Food deserts, essentially areas with limited access to grocery stores, are also much more likely to affect black consumers than white customers. According to the Teaching Tolerance project of the Southern Poverty Law Center, 8% of African-American consumers lived in a census tract with a supermarket, versus 31% of white people, as of 2009.

But underwhelming vegetable consumption is not necessarily so simple. According to the Produce for Better Health Foundation, per capita consumption of vegetables in America declined by 7% between 2009 and 2014.

Survey data indicates that Americans want to eat more vegetables. According to a Q3 2016 GlobalData survey, 48% of Americans say they want to eat as many vegetables as possible, while another 34% say they want to eat a moderate amount. Yet intentions lag actual behavior. What is driving the vegetable consumption declines? Signs point to meal simplification as the biggest factor depressing consumption of vegetables.

To speed up meal preparation (and shrink eating time) consumers have cut back on side dishes. More meals today are ready-to-eat, one dish meals such as pizza, or sandwiches. Speed matters, especially to younger consumers.

GlobalData’s Q4 2016 survey found that 25% of American 18-24 year-olds ate dinner in less than 15 minutes, versus just 16% of consumers overall. The Produce for Better Health Foundation says Americans are consuming one fewer serving of vegetables a week per capita versus just five years ago.

Kraft Heinz probably did not set out with the intention to reverse these declines as its vegetable ingredients are there for more of a 'halo' effect. The product packaging for “O, That’s Good!” plays down the specific amount of vegetables in each offering. That is likely by design so as not to scare off potential consumers.

Oprah herself alludes to the love / hate appeal of vegetables, remarking that the 'twist of vegetables' concept came from her own personal experience eating cauliflower as a substitute for mashed potatoes. This 'healthy swap' fell short for her, leading to a cauliflower and potato blend rather than an outright cauliflower-for-potatoes swap.

Oprah’s gut instinct may pay off. Consumers are thinking more about alternatives to high-carbohydrate foods. When GlobalData surveyed American consumers in Q1 of 2017, they found that vegetables topped all other choices (including pulses such as lentils or beans and alternative grains) as an alternative to traditional carbohydrates.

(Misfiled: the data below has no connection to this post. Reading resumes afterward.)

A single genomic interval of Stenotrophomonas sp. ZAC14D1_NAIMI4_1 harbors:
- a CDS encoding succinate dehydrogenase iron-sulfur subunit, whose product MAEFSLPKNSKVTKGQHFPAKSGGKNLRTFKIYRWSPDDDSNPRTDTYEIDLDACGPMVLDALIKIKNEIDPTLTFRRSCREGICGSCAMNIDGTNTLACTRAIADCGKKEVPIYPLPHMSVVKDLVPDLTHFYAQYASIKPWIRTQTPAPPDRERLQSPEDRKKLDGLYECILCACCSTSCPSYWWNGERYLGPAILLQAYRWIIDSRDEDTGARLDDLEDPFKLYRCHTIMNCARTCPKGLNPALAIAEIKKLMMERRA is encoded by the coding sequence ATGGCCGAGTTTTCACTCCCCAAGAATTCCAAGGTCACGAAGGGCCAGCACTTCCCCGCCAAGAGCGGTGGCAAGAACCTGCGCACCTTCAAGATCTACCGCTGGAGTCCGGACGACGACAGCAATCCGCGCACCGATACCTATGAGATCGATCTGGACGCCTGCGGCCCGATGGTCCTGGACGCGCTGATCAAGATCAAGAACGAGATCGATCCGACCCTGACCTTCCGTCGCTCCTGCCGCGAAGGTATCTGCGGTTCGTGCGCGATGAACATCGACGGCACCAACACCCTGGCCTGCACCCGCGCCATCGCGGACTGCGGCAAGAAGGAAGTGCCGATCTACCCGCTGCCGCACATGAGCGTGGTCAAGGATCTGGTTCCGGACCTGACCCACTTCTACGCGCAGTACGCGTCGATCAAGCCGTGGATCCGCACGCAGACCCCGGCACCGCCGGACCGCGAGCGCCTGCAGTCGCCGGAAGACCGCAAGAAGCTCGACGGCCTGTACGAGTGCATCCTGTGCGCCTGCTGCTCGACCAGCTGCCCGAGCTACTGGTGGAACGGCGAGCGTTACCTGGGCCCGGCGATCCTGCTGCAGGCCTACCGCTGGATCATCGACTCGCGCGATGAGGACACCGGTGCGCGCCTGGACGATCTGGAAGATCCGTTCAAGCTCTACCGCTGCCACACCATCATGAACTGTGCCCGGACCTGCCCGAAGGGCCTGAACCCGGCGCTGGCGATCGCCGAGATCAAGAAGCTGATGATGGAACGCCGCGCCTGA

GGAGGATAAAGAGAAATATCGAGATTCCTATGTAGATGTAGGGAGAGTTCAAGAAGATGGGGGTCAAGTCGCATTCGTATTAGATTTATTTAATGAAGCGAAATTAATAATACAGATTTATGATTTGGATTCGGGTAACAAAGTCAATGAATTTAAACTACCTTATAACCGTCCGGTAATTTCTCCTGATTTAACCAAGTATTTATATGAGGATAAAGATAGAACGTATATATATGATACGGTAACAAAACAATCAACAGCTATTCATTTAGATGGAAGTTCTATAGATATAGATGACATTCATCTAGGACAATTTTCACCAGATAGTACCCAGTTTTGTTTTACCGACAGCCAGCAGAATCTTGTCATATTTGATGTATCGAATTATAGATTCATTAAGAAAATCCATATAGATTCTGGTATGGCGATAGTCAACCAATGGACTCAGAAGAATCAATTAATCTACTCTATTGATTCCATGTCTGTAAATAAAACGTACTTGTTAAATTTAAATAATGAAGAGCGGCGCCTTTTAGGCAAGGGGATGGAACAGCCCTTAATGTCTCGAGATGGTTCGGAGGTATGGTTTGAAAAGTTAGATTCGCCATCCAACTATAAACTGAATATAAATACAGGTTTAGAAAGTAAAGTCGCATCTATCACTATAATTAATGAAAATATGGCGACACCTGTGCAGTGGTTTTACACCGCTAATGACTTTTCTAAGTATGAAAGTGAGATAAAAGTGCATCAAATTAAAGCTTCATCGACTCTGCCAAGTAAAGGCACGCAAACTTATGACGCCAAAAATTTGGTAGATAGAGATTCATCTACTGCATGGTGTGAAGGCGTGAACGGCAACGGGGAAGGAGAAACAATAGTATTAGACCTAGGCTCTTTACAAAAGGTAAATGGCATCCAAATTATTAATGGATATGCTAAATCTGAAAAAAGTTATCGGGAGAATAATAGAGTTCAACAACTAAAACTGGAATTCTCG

While we may be more than a decade removed from the peak of the low-carbohydrate food fad, the issue still matters to lots of consumers. One-third of Americans say they are actively trying to reduce consumption of carbohydrates, according to GlobalData’s Q4 2016 consumer survey.

The 'healthy twists' approach may edge Kraft Heinz closer to growth. But it is probably wishful thinking to expect a huge bottom line impact near term. Chilled soup is still a niche in the US, though one growing at twice the rate of shelf-stable (ambient) soup. This market is more than 15 times larger, according to GlobalData’s Global Market Data database. It may be a long time before chilled soup moves the sales needle in any significant way.

At a minimum, the fresh side dish and soup line offers something to counter threats inside and outside of the supermarket. The competitive set for packaged food makers now includes myriad takeout competitors, fast-growing meal delivery services, 'grocerants' (restaurants located in grocery stores), and whatever Amazon has brewing for the future.

The bigger question is what kind of competitive response Kraft Heinz can expect. Three of the eight initial “O, That’s Good!” offerings are soups. Campbell Soup and General Mills (Progresso) are unlikely to let Kraft Heinz waltz in and establish a beachhead in soup without a fight. It is more likely that “O, That’s Good!” will force one or both of these companies to up-the-ante in the refrigerator case.

The side dish market may offer smoother sailing, but the ultimate legacy of Oprah Winfrey may be weaning Kraft Heinz off of its reliance on the centre store to focus on the greener pastures of fresh, perishable foods.